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Can Royal Dutch Shell Sustain Its High Dividends?

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Screen Shot 2015-09-17 at 07.55.40Trefis Team, CONTRIBUTOR: OCT 7, 2015

Royal Dutch Shell‘s dividend yield has reached a high of over 8%, given that its stock price fell by almost 18% in the last three months. The company has committed to paying its current dividend for the current financial year despite the pressure on its net income. However, it is now uncertain whether the company will be able to sustain this dividend in the future. The market seems bearish on Shell’s growth prospects.Our current price estimate for Shell stands at around 30% above the market price. In our bear case scenario, our price estimate faces a 20% downside, based on a reduced forecast for global crude oil prices, Shell’s exploration success, and downstream EBITDA margins. However, we remain optimistic on Shell, given its long standing history of dividend payments, we believe that Shell will not initiate a dividend cut.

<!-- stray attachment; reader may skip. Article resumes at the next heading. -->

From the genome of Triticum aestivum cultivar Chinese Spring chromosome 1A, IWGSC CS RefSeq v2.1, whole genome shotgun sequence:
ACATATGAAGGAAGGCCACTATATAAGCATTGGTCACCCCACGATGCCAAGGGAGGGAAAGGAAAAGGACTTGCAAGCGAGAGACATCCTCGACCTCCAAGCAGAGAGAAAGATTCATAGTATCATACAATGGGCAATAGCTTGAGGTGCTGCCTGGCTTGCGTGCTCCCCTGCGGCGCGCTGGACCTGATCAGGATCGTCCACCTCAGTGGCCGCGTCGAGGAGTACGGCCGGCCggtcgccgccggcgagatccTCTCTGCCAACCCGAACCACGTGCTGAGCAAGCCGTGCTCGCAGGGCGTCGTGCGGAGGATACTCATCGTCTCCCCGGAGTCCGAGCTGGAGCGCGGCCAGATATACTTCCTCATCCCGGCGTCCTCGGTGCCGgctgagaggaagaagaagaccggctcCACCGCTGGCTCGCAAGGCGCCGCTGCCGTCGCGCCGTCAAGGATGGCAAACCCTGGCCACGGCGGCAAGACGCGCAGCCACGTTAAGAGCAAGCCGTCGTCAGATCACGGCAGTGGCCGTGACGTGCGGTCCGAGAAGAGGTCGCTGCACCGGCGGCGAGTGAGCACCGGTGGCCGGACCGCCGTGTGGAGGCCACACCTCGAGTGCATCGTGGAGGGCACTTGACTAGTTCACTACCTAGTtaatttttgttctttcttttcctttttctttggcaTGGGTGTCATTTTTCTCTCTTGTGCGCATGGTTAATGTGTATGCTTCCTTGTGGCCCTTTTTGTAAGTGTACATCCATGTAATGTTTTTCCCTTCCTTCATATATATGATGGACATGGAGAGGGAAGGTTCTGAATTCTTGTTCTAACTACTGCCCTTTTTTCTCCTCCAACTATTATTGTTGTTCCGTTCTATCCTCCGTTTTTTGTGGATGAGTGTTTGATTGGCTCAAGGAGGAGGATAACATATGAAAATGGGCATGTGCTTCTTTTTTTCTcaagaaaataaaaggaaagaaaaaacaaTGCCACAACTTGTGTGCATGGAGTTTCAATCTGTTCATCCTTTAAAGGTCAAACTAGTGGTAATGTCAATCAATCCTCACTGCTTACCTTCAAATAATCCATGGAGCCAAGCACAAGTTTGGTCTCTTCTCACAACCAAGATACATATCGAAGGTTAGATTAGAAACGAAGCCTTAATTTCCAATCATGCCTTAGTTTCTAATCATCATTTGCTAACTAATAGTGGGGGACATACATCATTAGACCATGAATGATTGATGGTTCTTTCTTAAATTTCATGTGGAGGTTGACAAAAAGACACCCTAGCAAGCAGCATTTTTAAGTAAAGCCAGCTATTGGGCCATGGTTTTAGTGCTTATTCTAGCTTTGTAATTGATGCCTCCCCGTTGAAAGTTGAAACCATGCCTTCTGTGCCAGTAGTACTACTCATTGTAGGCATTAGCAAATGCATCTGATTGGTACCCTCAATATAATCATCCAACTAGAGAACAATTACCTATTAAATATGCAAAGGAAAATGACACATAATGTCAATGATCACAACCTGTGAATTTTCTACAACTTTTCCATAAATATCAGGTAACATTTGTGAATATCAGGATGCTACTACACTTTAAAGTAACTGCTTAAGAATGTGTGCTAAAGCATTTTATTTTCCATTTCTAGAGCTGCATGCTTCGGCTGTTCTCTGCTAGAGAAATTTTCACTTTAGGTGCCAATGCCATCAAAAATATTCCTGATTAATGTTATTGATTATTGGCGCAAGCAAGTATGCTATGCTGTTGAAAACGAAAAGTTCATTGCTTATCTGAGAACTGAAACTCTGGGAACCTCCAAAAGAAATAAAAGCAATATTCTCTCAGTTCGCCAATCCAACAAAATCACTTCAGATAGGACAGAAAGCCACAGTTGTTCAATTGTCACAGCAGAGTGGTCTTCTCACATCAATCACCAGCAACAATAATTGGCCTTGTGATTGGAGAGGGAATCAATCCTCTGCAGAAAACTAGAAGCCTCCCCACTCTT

See Our Complete Analysis for Royal Dutch Shell Plc.

Dividend Per Share Is Increasing Despite Declining EPS

Below is a quick snapshot of the company’s dividend history:

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A steady increase in dividend per share and a significant drop in the EPS brought the dividend pay-out ratio to 80% in 2014. This implies that the company is using most of its net income to pay dividends, thus putting pressure on its internal reserves.

The high dividend pay-out seems to be getting offset by low capital expenditure. Over the past three years, Shell’s capital expenditure has been reduced from 223% of D&A to only 130% of D&A. Capital expenditure as a percentage of revenue ranged between 7-9% in these three years.

If there is further decline in the company’s EPS, the pay-out ratio would be too high to sustain and will put a strain on liquidity. The company would then have to depend on free cash flow or borrowings to fund capex requirements.

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